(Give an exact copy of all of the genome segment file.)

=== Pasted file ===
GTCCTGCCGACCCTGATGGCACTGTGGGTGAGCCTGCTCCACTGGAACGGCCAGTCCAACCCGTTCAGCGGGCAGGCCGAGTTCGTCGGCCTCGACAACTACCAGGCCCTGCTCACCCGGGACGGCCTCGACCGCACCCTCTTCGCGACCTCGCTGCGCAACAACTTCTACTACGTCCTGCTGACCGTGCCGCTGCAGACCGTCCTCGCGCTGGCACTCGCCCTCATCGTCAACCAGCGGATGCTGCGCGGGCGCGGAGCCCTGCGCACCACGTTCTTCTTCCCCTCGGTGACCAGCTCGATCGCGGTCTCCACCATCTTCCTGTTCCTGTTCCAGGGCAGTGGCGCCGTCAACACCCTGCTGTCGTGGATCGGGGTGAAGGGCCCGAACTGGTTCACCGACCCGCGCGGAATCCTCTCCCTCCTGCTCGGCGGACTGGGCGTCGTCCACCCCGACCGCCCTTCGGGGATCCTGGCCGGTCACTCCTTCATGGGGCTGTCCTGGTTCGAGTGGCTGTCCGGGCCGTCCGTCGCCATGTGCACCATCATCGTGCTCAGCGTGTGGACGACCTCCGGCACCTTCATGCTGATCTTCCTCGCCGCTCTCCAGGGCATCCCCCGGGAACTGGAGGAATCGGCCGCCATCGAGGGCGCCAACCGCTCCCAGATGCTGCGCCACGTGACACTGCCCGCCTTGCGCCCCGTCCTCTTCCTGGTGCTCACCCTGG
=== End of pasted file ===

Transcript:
GTCCTGCCGACCCTGATGGCACTGTGGGTGAGCCTGCTCCACTGGAACGGCCAGTCCAACCCGTTCAGCGGGCAGGCCGAGTTCGTCGGCCTCGACAACTACCAGGCCCTGCTCACCCGGGACGGCCTCGACCGCACCCTCTTCGCGACCTCGCTGCGCAACAACTTCTACTACGTCCTGCTGACCGTGCCGCTGCAGACCGTCCTCGCGCTGGCACTCGCCCTCATCGTCAACCAGCGGATGCTGCGCGGGCGCGGAGCCCTGCGCACCACGTTCTTCTTCCCCTCGGTGACCAGCTCGATCGCGGTCTCCACCATCTTCCTGTTCCTGTTCCAGGGCAGTGGCGCCGTCAACACCCTGCTGTCGTGGATCGGGGTGAAGGGCCCGAACTGGTTCACCGACCCGCGCGGAATCCTCTCCCTCCTGCTCGGCGGACTGGGCGTCGTCCACCCCGACCGCCCTTCGGGGATCCTGGCCGGTCACTCCTTCATGGGGCTGTCCTGGTTCGAGTGGCTGTCCGGGCCGTCCGTCGCCATGTGCACCATCATCGTGCTCAGCGTGTGGACGACCTCCGGCACCTTCATGCTGATCTTCCTCGCCGCTCTCCAGGGCATCCCCCGGGAACTGGAGGAATCGGCCGCCATCGAGGGCGCCAACCGCTCCCAGATGCTGCGCCACGTGACACTGCCCGCCTTGCGCCCCGTCCTCTTCCTGGTGCTCACCCTGG